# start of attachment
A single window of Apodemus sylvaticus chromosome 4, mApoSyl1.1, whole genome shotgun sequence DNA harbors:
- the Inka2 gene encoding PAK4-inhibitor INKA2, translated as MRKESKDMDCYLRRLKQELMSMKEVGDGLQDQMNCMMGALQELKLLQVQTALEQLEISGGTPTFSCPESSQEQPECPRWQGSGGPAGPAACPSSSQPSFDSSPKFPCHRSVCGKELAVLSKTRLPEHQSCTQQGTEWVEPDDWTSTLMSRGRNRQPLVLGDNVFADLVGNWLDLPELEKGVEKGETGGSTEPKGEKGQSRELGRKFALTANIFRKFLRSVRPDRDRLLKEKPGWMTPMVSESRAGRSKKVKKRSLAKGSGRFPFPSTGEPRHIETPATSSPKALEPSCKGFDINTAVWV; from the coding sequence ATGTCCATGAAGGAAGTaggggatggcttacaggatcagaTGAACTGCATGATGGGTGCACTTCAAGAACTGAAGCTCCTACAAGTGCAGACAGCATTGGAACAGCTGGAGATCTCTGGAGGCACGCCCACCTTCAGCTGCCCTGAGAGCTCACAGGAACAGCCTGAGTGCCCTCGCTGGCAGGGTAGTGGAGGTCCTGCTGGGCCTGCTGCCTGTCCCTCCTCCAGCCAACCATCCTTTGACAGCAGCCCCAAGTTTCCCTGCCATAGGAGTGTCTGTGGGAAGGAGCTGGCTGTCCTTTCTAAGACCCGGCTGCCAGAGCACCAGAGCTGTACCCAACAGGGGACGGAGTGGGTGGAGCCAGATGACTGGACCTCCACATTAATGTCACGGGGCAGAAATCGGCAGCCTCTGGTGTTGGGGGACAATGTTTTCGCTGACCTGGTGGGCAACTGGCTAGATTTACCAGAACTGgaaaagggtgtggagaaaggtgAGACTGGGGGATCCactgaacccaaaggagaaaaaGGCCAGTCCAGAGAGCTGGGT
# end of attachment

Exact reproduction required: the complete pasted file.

A single window of Apodemus sylvaticus chromosome 4, mApoSyl1.1, whole genome shotgun sequence DNA harbors:
- the Inka2 gene encoding PAK4-inhibitor INKA2, translated as MRKESKDMDCYLRRLKQELMSMKEVGDGLQDQMNCMMGALQELKLLQVQTALEQLEISGGTPTFSCPESSQEQPECPRWQGSGGPAGPAACPSSSQPSFDSSPKFPCHRSVCGKELAVLSKTRLPEHQSCTQQGTEWVEPDDWTSTLMSRGRNRQPLVLGDNVFADLVGNWLDLPELEKGVEKGETGGSTEPKGEKGQSRELGRKFALTANIFRKFLRSVRPDRDRLLKEKPGWMTPMVSESRAGRSKKVKKRSLAKGSGRFPFPSTGEPRHIETPATSSPKALEPSCKGFDINTAVWV; from the coding sequence ATGTCCATGAAGGAAGTaggggatggcttacaggatcagaTGAACTGCATGATGGGTGCACTTCAAGAACTGAAGCTCCTACAAGTGCAGACAGCATTGGAACAGCTGGAGATCTCTGGAGGCACGCCCACCTTCAGCTGCCCTGAGAGCTCACAGGAACAGCCTGAGTGCCCTCGCTGGCAGGGTAGTGGAGGTCCTGCTGGGCCTGCTGCCTGTCCCTCCTCCAGCCAACCATCCTTTGACAGCAGCCCCAAGTTTCCCTGCCATAGGAGTGTCTGTGGGAAGGAGCTGGCTGTCCTTTCTAAGACCCGGCTGCCAGAGCACCAGAGCTGTACCCAACAGGGGACGGAGTGGGTGGAGCCAGATGACTGGACCTCCACATTAATGTCACGGGGCAGAAATCGGCAGCCTCTGGTGTTGGGGGACAATGTTTTCGCTGACCTGGTGGGCAACTGGCTAGATTTACCAGAACTGgaaaagggtgtggagaaaggtgAGACTGGGGGATCCactgaacccaaaggagaaaaaGGCCAGTCCAGAGAGCTGGGT